I spent a few hours the other day reading Transformers fan fiction.
I know some of you are shaking your heads and thinking, “I always knew he would come to this point… but I hoped he wouldn’t.” And for the rest of you, yes: I am talking about fan-written fiction based on the world of the Reagan-era transforming Robots In Disguise–Optimus Prime, Megatron, and the whole crew. But I’d like to think aloud a bit about this topic, because I have a dark confession to make: fan fiction, whether it’s about Voltron or G.I. Joe or the X-Files, fascinates me.
It doesn’t fascinate me in the sense that I particularly love reading it, although I’ve read some pieces of fan fiction that were enjoyable. Some fan fiction is, of course, quite wretched, for various reasons; much of it is badly written, and some of it exposes you to sanity-shattering ideas and images that will remain seared into your psyche until the merciful hand of Death finally ends the horror. (You know what I’m talking about; and if you don’t… cherish your innocence while it lasts. It is, alas, too late for me.)
But I don’t want to talk about the really bad stuff. The sort of fan fiction that interests me is the serious kind: the reasonably well-written, often lengthy, often surprisingly entertaining stories that people write in an earnest effort to explore and add depth to the characters and places of imaginary worlds not their own.
The question that always springs to my mind upon coming across fan art–whether it’s a story, a piece of artwork, or a song–is: Why didn’t this obviously talented person put their skills to use creating art that is their own?
Why are they pouring time and energy into writing stories set in, say, the Star Wars universe, when they have no real ownership of (and certainly no legal right to) that universe? Why spend hours sketching elaborate pictures of He-Man characters, when you could be drawing up fantastic images of your own creation? Why write long, introspective essays about the effects of war on the Decepticon Soundwave’s relationship with his family, when the same story with the names changed would be a perfectly respectable novella that isn’t tied to a cheesy (and copyrighted) ’80s cartoon universe? (Wait—Transformers can have children? But how do they *EMERGENCY BRAIN SHUTDOWN*)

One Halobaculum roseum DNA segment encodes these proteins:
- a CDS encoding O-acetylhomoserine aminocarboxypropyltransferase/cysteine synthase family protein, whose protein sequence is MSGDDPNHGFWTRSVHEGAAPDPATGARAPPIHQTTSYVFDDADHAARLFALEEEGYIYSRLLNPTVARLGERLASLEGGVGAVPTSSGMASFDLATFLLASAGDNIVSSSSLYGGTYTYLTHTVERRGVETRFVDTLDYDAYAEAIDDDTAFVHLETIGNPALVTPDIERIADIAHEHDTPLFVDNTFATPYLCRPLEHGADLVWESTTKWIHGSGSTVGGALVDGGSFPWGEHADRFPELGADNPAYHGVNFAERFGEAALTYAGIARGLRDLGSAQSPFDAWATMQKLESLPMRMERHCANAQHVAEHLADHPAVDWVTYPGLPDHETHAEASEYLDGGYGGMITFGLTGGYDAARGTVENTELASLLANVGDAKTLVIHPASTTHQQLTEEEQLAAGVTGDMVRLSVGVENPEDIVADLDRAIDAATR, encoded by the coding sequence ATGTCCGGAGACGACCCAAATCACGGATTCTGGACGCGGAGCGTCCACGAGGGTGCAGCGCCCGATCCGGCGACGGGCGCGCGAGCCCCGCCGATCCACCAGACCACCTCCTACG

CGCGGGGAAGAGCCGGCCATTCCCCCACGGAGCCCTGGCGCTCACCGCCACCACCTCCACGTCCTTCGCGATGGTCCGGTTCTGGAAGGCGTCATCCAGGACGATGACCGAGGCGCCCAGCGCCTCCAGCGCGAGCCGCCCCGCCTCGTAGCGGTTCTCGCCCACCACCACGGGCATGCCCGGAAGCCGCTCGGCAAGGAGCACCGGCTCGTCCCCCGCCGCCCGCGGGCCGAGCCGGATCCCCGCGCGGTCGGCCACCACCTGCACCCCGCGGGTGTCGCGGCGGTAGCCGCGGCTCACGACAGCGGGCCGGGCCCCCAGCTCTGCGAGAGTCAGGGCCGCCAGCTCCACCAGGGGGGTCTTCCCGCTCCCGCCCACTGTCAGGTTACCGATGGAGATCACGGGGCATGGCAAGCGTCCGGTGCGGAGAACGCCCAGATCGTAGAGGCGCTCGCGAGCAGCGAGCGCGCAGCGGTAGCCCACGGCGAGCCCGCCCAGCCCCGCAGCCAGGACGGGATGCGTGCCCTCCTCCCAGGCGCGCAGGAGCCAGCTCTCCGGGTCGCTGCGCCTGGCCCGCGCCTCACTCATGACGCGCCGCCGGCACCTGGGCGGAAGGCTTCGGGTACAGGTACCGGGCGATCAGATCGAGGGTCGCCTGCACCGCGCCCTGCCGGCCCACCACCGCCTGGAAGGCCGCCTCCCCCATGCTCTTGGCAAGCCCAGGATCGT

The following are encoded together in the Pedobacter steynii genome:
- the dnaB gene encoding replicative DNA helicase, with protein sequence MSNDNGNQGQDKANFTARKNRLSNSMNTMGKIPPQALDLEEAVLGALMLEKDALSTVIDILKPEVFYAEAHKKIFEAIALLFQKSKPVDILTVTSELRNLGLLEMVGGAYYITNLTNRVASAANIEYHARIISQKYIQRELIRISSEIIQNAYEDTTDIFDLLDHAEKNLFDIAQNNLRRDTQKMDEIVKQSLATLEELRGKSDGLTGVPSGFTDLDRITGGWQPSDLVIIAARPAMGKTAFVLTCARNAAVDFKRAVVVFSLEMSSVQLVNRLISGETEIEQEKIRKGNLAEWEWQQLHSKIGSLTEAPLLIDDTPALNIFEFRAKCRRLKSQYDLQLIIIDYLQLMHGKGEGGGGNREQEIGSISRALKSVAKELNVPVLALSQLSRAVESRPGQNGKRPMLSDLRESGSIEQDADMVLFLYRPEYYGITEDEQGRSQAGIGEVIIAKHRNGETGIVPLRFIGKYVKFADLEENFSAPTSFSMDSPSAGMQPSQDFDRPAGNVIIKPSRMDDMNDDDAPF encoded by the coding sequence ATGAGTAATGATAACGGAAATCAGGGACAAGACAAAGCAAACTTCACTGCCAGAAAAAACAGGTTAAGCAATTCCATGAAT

My usual reaction–and I think the standard reaction–to fan fiction (and art, and music, etc.) is to see it as the result of stunted or broken creativity. These fans have trapped their own considerable creative potential in a box built by somebody else. They lack “true” creativity that would inspire them to create their own characters and worlds, and so they squander what artistic vision they have on other people’s work. This is an especially frustrating observation because some of the fan fiction/art out there is really, genuinely, good. A lot of it is written or drawn by people who, judging by the quality of their fan art, really could make a go of it in “real” art or literature, if they would only try. (Somehow, I don’t picture most fan fiction authors also writing a lot of original material at the same time, although this could be a false impression.)